|Publication number||US7683709 B1|
|Application number||US 12/133,535|
|Publication date||Mar 23, 2010|
|Priority date||Jun 5, 2008|
|Publication number||12133535, 133535, US 7683709 B1, US 7683709B1, US-B1-7683709, US7683709 B1, US7683709B1|
|Inventors||Russ Hammond, Ed F. Rynne, Steve Pucillo|
|Original Assignee||The United States Of America As Represented By The Secretary Of The Navy|
|Export Citation||BiBTeX, EndNote, RefMan|
|Patent Citations (46), Referenced by (2), Classifications (7), Legal Events (2)|
|External Links: USPTO, USPTO Assignment, Espacenet|
This invention was developed with funds from the United States Department of the Navy. Licensing inquiries may be directed to Office of Research and Technical Applications, Space and Naval Warfare Systems Center, San Diego, Code 2112, San Diego, Calif., 92152; telephone 619-553-2778; email: T2@spawar.navy.mil.
1. Field of the Invention
The disclosed subject matter relates to an amplifier design, of a type using magnetic energy. The disclosed subject matter also relates to low frequency power amplifiers.
2. Background of the Invention
In design of low frequency power amplifiers, it is desired to provide low frequency power amplification in a manner that minimizes amplifier size and weight. Current low frequency power amplifiers are relatively large and heavy. This is because present amplifiers contain magnetic components which must provide operational function at the output signal frequency. Examples of magnetic devices used in the magnetics are transformers and inductors.
The size of a magnetic device (transformer or inductor) varies to a first approximation linearly and inversely with frequency, which means that a magnetic device operating at a higher frequency may be manufactured to be much smaller than one having comparable performance characteristics, but operating at a lower frequency. Thus for a low frequency power amplifier, the size and weight of the magnetics will be many times greater than if the amplifier could be built with all magnetics operating at a switching frequency which was orders of magnitude higher than the desired output signal frequency.
U.S. Pat. No. 5,815,384, to Hammond, et al. describes a transformer circuit in which an AC switching stage preferably generates pulses at a frequency which may be up to several orders of magnitude higher than a line frequency, typically 60 or 400 Hz and having a duty cycle which may be up to about 98-99% of the pulse period. The circuit includes a transformer which requires less core volume and mass than conventional transformers, and includes a rectifier for transforming a first time varying input signal, such as a sinusoid or saw tooth signal, into a full-wave rectified voltage signal.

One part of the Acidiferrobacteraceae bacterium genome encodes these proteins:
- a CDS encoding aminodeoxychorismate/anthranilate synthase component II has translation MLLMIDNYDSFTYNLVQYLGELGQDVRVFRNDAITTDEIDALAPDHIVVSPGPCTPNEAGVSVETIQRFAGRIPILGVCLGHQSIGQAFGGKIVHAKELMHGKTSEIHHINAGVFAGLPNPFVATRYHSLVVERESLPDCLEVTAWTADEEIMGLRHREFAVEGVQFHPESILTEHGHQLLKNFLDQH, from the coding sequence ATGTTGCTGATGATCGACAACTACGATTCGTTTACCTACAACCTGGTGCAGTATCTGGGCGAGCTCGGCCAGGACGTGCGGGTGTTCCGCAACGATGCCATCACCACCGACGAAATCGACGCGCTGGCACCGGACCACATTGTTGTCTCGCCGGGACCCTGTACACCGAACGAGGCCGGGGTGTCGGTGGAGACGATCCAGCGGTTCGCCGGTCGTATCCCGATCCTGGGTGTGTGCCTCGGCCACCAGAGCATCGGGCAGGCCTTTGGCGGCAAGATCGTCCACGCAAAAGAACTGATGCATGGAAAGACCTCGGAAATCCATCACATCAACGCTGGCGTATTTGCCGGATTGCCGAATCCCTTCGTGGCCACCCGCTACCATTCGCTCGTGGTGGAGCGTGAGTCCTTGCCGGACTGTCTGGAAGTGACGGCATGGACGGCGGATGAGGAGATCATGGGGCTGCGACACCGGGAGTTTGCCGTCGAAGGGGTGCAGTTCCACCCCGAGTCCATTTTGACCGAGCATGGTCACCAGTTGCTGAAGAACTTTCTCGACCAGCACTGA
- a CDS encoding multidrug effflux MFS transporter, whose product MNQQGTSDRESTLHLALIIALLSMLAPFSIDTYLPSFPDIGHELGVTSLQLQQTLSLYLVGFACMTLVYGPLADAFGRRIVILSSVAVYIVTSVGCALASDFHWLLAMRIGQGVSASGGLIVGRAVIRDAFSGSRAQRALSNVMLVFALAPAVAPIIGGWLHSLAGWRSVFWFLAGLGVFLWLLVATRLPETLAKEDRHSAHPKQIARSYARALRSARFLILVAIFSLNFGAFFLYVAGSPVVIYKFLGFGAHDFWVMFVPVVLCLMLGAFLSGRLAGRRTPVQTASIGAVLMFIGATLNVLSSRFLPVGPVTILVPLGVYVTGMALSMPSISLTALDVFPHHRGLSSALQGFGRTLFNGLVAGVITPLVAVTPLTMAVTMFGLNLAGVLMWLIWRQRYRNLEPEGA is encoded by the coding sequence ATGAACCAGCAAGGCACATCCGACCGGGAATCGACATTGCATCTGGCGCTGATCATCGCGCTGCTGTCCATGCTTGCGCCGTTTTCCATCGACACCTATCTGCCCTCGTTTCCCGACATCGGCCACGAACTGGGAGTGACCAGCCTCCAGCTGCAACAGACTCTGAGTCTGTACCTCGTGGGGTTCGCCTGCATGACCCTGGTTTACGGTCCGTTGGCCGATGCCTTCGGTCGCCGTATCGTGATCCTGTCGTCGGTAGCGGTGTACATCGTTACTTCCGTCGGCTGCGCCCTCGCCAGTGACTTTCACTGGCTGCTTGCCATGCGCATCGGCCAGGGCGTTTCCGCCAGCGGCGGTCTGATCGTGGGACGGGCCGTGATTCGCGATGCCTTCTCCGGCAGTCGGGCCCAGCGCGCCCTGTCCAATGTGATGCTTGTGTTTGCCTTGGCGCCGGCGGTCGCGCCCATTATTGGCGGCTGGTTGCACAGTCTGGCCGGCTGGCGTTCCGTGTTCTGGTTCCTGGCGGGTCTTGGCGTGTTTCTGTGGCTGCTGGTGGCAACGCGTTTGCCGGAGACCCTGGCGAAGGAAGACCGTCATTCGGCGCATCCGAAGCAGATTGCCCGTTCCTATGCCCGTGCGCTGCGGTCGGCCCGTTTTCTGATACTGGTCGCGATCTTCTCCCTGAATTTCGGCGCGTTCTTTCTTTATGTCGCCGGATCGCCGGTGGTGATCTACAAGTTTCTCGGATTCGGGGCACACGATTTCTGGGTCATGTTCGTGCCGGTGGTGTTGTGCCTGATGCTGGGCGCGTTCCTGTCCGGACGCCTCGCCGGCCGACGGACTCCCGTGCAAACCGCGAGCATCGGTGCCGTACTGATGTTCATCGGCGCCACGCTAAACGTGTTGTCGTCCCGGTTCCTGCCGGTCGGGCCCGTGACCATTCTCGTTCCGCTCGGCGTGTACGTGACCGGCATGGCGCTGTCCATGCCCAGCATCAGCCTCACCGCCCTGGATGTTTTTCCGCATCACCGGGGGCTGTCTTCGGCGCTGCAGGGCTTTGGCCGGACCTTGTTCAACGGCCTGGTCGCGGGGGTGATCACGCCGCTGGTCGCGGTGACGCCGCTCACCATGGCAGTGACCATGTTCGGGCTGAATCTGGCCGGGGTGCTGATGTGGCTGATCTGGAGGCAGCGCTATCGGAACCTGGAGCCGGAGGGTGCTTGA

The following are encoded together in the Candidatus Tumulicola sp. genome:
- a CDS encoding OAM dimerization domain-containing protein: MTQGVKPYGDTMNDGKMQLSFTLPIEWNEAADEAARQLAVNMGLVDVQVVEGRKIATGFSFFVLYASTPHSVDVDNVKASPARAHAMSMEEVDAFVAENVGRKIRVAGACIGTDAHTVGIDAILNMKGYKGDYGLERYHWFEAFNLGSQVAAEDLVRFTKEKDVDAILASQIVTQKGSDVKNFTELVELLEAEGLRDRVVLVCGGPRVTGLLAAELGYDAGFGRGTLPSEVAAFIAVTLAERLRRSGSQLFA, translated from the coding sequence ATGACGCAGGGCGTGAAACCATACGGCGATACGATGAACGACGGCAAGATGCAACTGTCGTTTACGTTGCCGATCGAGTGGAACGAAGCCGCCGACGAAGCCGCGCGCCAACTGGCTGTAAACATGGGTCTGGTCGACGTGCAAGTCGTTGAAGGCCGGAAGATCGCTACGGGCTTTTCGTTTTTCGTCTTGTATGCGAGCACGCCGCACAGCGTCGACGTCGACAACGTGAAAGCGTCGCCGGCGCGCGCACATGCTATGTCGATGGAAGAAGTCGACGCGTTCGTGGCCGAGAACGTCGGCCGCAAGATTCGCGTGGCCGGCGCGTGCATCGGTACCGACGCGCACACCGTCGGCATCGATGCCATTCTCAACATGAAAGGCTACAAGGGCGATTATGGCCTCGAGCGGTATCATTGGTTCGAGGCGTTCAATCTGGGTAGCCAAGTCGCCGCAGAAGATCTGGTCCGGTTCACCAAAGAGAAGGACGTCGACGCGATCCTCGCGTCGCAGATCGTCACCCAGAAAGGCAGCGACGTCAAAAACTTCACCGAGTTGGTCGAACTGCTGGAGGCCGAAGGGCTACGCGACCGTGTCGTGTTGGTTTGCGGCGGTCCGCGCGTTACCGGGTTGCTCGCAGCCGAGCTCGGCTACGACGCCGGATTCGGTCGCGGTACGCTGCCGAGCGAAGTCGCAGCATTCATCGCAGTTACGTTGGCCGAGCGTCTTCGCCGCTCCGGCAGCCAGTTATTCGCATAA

A low frequency amplifier is configured to use magnetic elements at a frequency which may be higher than that of the amplified output frequency of the amplifier. A switched bridge circuit provides a first frequency output. A transformer circuit receives the first frequency output from the switched bridge circuit, which results in the transformer operating at the frequency of the first frequency output. A switched output from the transformer circuit is provided and is responsive to a transformer output from the transformer at said first frequency. The transformer output is switched to provide a first sense output and a second sense output in a timed sequence and to provide a second frequency output. In the case of the transformer operating at a higher frequency, the second frequency output has a lower frequency than the first frequency output.
A low frequency power amplifier is configured to employ only higher frequency magnetics. This reduces the size of the magnetics, and thereby minimizes amplifier size and weight. The output of the magnetics is provided to a down-convertor, which switches HF signal inputs to simulate a LF output. Pulses in the down-convertor are selectively rectified by switches to steer positive or negative pulses to desired outputs.
The DC source 111 can be any convenient power source, such as a battery, outside power supply or the equivalent. With appropriate rectification or switching, an AC power supply can also be used.
Also shown are two secondary coils 147, 148, each of which is connected to switching rectifier inverter output circuits 151, 152. Inverter output circuit 151 comprises switches 161-164 and inverter output circuit 152 comprises switches 165-168. Each of switches 161-168 is series connected to diodes 171-178, respectively. A control circuit 180 is used to control switches 131-134 and switches 161-168. The control of the switches 131-134 and of switches 161-168 is independent, meaning that the switches are typically not turned “on” or “off” simultaneously.
The use of two secondary coils 147, 148 and separate inverter output circuits 151, 152 allows a series voltage output between inverters 151, 152, so that switches 161-168 and diodes 171-178 can have circuit parameters which are approximately half that required for if there were a single inverter output circuit providing the entire output. This is particularly advantageous because of the maximum voltage parameters for commonly available field effect transistor devices used in inverters 151, 152. The use of two inverters 151 is given as an example of multiple inverters, and it is further possible to provide a greater number of secondary coils and inverter output circuits, in order to provide a proportional increase in the output voltage.
A further description of the inverters 151, 152 is found in U.S. Pat. No. 5,815,384, to Hammond, et al., and which is incorporated by reference herein. One advantage of the use of switching techniques, the amplifier may be operated to provide a controlled output voltage signal having an adjustable amplitude that is not completely determined by the turns ratio between the primary and secondary windings of the transformer. In particular, inverters 151, 152 are connected to provide a series output, through LC circuit elements 181-184, at nodes 187, 188.